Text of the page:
S1# clock set ?

What information is being requested?

hh:mm:ss Current Time

What would have been displayed if only the clock set command had been entered, and no request for help was made by using the question mark?

% Incomplete command

e. Based on the information requested by issuing the clock set ? command, enter a time of 3:00 p.m. by using the 24-hour format of 15:00:00. Check to see if further parameters are needed.

S1# clock set 15:00:00 ?

The output returns the request for more information:

<1-31>  Day of the month 
MONTH   Month of the year

f. Attempt to set the date to 01/31/2035 using the format requested. It may be necessary to request additional help using the context-sensitive Help to complete the process. When finished, issue the show clock command to display the clock setting. The resulting command output should display as:

S1# show clock
*15:0:4.869 UTC Tue Jan 31 2035

g. If you were not successful, try the following command to obtain the output above:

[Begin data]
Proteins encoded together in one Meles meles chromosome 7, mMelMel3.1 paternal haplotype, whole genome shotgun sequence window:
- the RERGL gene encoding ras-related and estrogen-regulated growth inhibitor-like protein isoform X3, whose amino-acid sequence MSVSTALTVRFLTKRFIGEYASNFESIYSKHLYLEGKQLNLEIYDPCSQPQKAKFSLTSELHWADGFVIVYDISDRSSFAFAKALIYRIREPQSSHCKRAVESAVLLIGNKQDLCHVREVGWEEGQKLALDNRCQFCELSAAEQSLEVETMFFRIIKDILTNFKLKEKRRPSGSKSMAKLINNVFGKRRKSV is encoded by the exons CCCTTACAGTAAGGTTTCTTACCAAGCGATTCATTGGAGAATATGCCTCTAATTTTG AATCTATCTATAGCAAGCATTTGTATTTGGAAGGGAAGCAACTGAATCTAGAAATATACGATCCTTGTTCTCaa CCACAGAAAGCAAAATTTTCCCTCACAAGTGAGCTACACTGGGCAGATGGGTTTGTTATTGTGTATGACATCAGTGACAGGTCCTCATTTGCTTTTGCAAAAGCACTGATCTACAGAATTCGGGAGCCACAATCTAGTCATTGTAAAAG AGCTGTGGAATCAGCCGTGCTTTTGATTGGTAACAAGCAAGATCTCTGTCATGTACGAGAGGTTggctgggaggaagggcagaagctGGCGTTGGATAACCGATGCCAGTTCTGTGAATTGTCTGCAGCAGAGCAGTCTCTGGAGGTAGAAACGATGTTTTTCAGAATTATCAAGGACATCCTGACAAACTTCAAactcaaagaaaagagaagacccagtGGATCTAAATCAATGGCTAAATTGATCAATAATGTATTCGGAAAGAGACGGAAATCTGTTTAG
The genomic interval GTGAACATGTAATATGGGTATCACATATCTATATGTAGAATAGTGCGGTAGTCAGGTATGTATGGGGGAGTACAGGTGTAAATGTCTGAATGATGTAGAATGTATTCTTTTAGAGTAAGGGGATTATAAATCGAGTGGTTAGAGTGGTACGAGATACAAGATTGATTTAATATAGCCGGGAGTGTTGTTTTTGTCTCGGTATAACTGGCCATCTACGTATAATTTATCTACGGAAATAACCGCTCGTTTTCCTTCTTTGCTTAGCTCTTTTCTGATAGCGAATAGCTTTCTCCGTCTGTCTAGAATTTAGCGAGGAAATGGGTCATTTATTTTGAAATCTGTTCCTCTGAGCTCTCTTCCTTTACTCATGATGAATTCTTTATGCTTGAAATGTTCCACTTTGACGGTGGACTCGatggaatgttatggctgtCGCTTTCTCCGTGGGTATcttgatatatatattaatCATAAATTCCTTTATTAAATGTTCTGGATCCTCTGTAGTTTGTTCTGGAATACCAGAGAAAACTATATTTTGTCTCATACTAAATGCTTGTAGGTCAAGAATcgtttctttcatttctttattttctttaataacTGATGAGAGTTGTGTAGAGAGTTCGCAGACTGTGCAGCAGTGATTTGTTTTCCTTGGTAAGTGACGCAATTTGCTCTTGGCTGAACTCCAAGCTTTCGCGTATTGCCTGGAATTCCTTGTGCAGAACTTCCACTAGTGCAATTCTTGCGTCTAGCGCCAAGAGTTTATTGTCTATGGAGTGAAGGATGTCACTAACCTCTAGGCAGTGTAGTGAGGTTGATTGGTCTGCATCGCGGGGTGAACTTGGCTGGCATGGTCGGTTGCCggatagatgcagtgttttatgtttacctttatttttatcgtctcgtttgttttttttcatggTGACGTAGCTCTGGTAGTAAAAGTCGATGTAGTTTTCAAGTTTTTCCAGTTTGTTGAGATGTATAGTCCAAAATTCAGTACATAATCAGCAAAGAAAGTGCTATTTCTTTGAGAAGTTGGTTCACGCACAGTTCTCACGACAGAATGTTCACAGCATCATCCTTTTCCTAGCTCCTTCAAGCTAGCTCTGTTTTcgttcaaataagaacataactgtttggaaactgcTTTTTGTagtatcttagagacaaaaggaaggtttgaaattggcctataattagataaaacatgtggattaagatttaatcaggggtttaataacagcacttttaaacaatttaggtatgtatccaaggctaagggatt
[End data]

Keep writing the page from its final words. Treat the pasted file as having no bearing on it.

S1# clock set 15:00:00 31 Jan 2035

Step 2: Explore additional command messages.

a. The IOS provides various outputs for incorrect or incomplete commands as experienced in earlier sections. Continue to use the clock command to explore additional messages that may be encountered as you learn to use the IOS.

b. Issue the following command and record the messages:

S1# cl (tab)

What information was returned?

% Ambiguous command: “cl”

S1# clock

What information was returned?

% Incomplete command.

S1# clock set 25:00:00

What information was returned?

S1#clock set 25:00:00
% Invalid input detected at '^' marker.
S1# clock set 15:00:00 32

What information was returned?

S1#clock set 15:00:00 32
% Invalid input detected at '^' marker.

Download Packet Tracer (.pka) file:

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1 year ago

awesome content